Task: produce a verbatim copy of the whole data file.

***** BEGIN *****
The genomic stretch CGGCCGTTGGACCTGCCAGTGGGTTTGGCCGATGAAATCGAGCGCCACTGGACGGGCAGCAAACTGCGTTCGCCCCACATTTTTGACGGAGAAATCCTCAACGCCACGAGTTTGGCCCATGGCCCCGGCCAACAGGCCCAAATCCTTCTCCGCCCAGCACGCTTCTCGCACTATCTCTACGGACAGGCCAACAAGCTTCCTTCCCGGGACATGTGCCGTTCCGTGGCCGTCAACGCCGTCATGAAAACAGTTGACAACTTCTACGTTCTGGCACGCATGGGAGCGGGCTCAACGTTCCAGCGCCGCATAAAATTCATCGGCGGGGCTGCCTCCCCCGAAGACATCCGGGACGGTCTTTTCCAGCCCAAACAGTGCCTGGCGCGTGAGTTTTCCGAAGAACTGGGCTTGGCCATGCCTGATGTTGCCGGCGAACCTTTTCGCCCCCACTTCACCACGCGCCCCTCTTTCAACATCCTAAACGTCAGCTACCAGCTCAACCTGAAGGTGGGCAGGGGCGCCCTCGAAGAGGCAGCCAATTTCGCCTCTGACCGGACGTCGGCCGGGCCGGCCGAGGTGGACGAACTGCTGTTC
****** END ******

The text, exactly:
The genomic stretch CGGCCGTTGGACCTGCCAGTGGGTTTGGCCGATGAAATCGAGCGCCACTGGACGGGCAGCAAACTGCGTTCGCCCCACATTTTTGACGGAGAAATCCTCAACGCCACGAGTTTGGCCCATGGCCCCGGCCAACAGGCCCAAATCCTTCTCCGCCCAGCACGCTTCTCGCACTATCTCTACGGACAGGCCAACAAGCTTCCTTCCCGGGACATGTGCCGTTCCGTGGCCGTCAACGCCGTCATGAAAACAGTTGACAACTTCTACGTTCTGGCACGCATGGGAGCGGGCTCAACGTTCCAGCGCCGCATAAAATTCATCGGCGGGGCTGCCTCCCCCGAAGACATCCGGGACGGTCTTTTCCAGCCCAAACAGTGCCTGGCGCGTGAGTTTTCCGAAGAACTGGGCTTGGCCATGCCTGATGTTGCCGGCGAACCTTTTCGCCCCCACTTCACCACGCGCCCCTCTTTCAACATCCTAAACGTCAGCTACCAGCTCAACCTGAAGGTGGGCAGGGGCGCCCTCGAAGAGGCAGCCAATTTCGCCTCTGACCGGACGTCGGCCGGGCCGGCCGAGGTGGACGAACTGCTGTTC